Archive for June, 2007

I’ve always said the best thing about my job is working with Relay workers, getting to walk alongside people as they struggle with encountering Christian ministry for the first time, dealing with the joys and the sorrows of it all. It’s been great to walk through the last three years with Lou, Jonny, Sam, Jess and Ceryn. It’s not easy, it’s not easy to get right and I’m all too aware of the times I’ve got it wrong. I’ve felt some of what it must be like to be a parent at times, and have loved seeing God transform, challenge, change, equip and work in, and through, these people.

On Thursday we ended the year well in typical English style, a picnic against the backdrop of gathering dark clouds and a strong wind. Still, it was good to ponder the highlights, to reflect on what God has been up to and the fun times we’ve had. It’s good to know that these times mark more of a beginning than an end and that God most definitely works beyond Relay. So, I’m grateful for another year of good times, dark times, strange times and confusing times, I’m grateful for being able to be part of it all. I’m glad that God is their God and that He is into the business of completing the excellent work He starts. Next year I walk with Anna and Sarah and I’m looking forward to more of the same.


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But as for me?

Everytime I hear about someone who has walked away from this thing we call living with Jesus, walking in his ways and trusting that there is more than this, I find myself sent into a spin of analysis. I wonder what drove them too it, how God could let them go, how these things work at all. I find myself asking the questions again, asking what makes me stick this storm out, what holds me here? Is it just the way I’ve been brought up? Is it because this is my job? Is it because I’d be out of money and friends if I turned from it all? The questions are loud, and maybe they should be. Maybe we should ask these things instead of taking on the beliefs of all around us, maybe we should shout out, question, search, and ask the why at the heart of it all.

But the doubts are to be contained in the corner of my mind, left to sit for a while, not entertained, not fed, not drawn into unbelief, hard heartedness or rejection. The thing is, in the wondering on others lives, I am not expected to live as others do, in the face of all this the one who stepped into time and space gently lifts my head, gazes into my eyes and asks. “What about you? Do you want to leave too?” The answer remains the same. “Lord to whom shall we go?”. The gaze is a gaze of love, of knowledge. I’ll stick with the Maker, because he really knows, because the old story of the cross, the cup and the hill is still true and because he sticks with me. The questions need to be faced, but the loving eyes of my Maker also need to be sought. There is more than this.

I’ve quoted this before but it remains brilliant:

“And laments have a purpose and laments have a cost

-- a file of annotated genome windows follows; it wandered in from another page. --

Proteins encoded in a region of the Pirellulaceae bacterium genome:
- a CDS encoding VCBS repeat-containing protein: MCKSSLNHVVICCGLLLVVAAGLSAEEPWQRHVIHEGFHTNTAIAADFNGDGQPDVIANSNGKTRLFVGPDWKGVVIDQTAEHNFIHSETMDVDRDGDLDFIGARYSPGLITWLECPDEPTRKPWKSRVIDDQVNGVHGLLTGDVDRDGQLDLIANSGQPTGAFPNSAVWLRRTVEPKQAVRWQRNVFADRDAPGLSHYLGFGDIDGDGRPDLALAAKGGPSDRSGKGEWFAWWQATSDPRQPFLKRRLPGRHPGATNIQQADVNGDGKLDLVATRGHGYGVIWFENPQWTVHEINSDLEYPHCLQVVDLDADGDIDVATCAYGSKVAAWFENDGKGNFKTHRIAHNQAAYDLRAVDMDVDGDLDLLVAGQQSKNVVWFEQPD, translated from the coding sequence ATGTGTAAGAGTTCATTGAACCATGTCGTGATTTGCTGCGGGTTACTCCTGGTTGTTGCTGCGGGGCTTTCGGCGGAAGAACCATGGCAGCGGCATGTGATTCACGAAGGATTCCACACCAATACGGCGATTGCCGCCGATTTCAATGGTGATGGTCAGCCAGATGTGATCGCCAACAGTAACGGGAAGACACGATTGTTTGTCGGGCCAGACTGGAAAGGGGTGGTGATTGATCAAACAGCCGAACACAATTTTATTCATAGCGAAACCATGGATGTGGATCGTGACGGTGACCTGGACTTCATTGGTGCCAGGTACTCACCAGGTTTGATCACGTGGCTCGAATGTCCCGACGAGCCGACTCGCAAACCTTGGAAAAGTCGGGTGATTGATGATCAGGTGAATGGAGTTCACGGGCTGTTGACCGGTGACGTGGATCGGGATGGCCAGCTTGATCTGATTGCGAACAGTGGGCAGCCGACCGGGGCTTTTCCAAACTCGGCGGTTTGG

A requim playing gathers the lost
It sometimes tastes sour, the sweetness of hope
When the blizzards are raging on this lovers slope
Yet I don’t want to freeze inside or out
For it’s you that disolves the cold walls of doubt.

So turn me tender again
Fold me into you
Turn me tender again
And mould me to new
Faith lost it’s promise
And bruised me deep blue
Turn me tender again
Through union with you.”

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1. Sitting in my friends room, being introduced, once again, to something that will broaden my perspective on this life. Sitting watching this. Sitting watching This American Life. To say it’s a show merely about people’s lives would be to cramp it’s style. It’s a programe that tells stories. Real life stories. It opens your head up to other worlds, and that’s probably the best thing you can say about something. Things are beautiful when they open up your head space to new ideas, different ways of thinking. The moment when you see the world in a way you’ve never seen it before is to be savoured. Hearing crafted stories does that, sharing someones experience sometimes alters your experience and causes the world to be seen differently. I like that feeling.

2. Sitting staring at the rain, pounding the ground, watching the wind move the trees in ways they aren’t supposed to be moved, watching the sky change through shades of grey as clouds edge across my view.

3. Sitting in a coffee shop gazing out of the window watching all the people walking past. Watching peoples lives, the young mothers with babies afixed to their bodies, working out how to order coffee without abandoning the babies, and working out if they have anything in common if the conversation switches from babies. Watching the working lady meet up with her son and handing out ten pound notes to her teen, plus girl friend. Was he her son?

4. Driving a Mini Bus talking through life with someone who I’ve never talked to before, sharing stories, hearing life from the perspective of a mother with teenage children, musing on similar thoughts and ideas together, finding hope in voicing life to each other.

5. Doing something inherently practical. Something simple. Something that has no emotional consquence, no bad reflection on my character, just something simple for 2 hours. Craving more of a job that is bound by measurable time.

6. Reflecting. Realising. Thanking and hoping.

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Relay 3

The best part of Relay 3 is the presentations on peoples years, (actually the best part is the Bonfire, but that doesn’t work for this post…the presentations are a pretty close second and that’s good enough for me). These always feel a little like a AA meeting with lots of honesty, tears and acknowledgement of a higher power, without whom things would have been impossible.

I got to do one this year as I’m leaving the staff team (sob). I went for honesty, for the Kath who is a little bit vulnerable, not very confident and stuffed full of stinking pride, wanting to be liked, wanting to be God. It is strange looking back at my Relay past. I can clearly remember my first Relay conference about 8 years ago, the sheer freedom of grace, of knowing there were no levels anymore and that God really did want to use me. As time has worn on, I’ve felt more like the older brother in the Prodigal son story than the younger. It’s all too easy to grumble, complain and think I’ve earned more by sticking around for a bit.